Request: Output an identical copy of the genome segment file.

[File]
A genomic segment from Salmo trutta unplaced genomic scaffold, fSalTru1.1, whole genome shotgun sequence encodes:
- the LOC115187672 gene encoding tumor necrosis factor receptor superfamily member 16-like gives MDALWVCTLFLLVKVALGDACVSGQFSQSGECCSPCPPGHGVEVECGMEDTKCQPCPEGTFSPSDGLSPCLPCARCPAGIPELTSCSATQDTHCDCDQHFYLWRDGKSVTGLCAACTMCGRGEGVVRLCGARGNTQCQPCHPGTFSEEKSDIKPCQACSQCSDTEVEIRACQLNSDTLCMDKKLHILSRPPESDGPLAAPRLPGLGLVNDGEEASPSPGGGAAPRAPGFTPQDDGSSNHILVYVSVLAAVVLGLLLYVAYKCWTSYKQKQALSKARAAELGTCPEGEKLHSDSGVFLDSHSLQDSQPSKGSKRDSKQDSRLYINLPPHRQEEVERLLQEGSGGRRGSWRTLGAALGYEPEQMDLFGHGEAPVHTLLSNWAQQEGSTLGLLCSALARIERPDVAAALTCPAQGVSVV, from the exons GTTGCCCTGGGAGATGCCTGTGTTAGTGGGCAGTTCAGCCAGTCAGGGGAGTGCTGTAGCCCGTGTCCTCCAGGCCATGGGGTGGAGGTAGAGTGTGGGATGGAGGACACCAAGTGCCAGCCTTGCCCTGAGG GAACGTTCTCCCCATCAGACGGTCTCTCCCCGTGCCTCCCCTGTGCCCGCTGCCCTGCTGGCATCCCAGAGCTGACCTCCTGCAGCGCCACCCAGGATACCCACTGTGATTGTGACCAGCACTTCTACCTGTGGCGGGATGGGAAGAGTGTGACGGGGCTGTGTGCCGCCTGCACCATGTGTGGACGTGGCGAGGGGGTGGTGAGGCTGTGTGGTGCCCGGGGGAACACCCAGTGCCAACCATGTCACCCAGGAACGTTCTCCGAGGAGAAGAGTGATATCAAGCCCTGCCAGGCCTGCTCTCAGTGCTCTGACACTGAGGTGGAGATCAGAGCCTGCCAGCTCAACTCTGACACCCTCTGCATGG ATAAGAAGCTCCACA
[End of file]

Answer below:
A genomic segment from Salmo trutta unplaced genomic scaffold, fSalTru1.1, whole genome shotgun sequence encodes:
- the LOC115187672 gene encoding tumor necrosis factor receptor superfamily member 16-like gives MDALWVCTLFLLVKVALGDACVSGQFSQSGECCSPCPPGHGVEVECGMEDTKCQPCPEGTFSPSDGLSPCLPCARCPAGIPELTSCSATQDTHCDCDQHFYLWRDGKSVTGLCAACTMCGRGEGVVRLCGARGNTQCQPCHPGTFSEEKSDIKPCQACSQCSDTEVEIRACQLNSDTLCMDKKLHILSRPPESDGPLAAPRLPGLGLVNDGEEASPSPGGGAAPRAPGFTPQDDGSSNHILVYVSVLAAVVLGLLLYVAYKCWTSYKQKQALSKARAAELGTCPEGEKLHSDSGVFLDSHSLQDSQPSKGSKRDSKQDSRLYINLPPHRQEEVERLLQEGSGGRRGSWRTLGAALGYEPEQMDLFGHGEAPVHTLLSNWAQQEGSTLGLLCSALARIERPDVAAALTCPAQGVSVV, from the exons GTTGCCCTGGGAGATGCCTGTGTTAGTGGGCAGTTCAGCCAGTCAGGGGAGTGCTGTAGCCCGTGTCCTCCAGGCCATGGGGTGGAGGTAGAGTGTGGGATGGAGGACACCAAGTGCCAGCCTTGCCCTGAGG GAACGTTCTCCCCATCAGACGGTCTCTCCCCGTGCCTCCCCTGTGCCCGCTGCCCTGCTGGCATCCCAGAGCTGACCTCCTGCAGCGCCACCCAGGATACCCACTGTGATTGTGACCAGCACTTCTACCTGTGGCGGGATGGGAAGAGTGTGACGGGGCTGTGTGCCGCCTGCACCATGTGTGGACGTGGCGAGGGGGTGGTGAGGCTGTGTGGTGCCCGGGGGAACACCCAGTGCCAACCATGTCACCCAGGAACGTTCTCCGAGGAGAAGAGTGATATCAAGCCCTGCCAGGCCTGCTCTCAGTGCTCTGACACTGAGGTGGAGATCAGAGCCTGCCAGCTCAACTCTGACACCCTCTGCATGG ATAAGAAGCTCCACA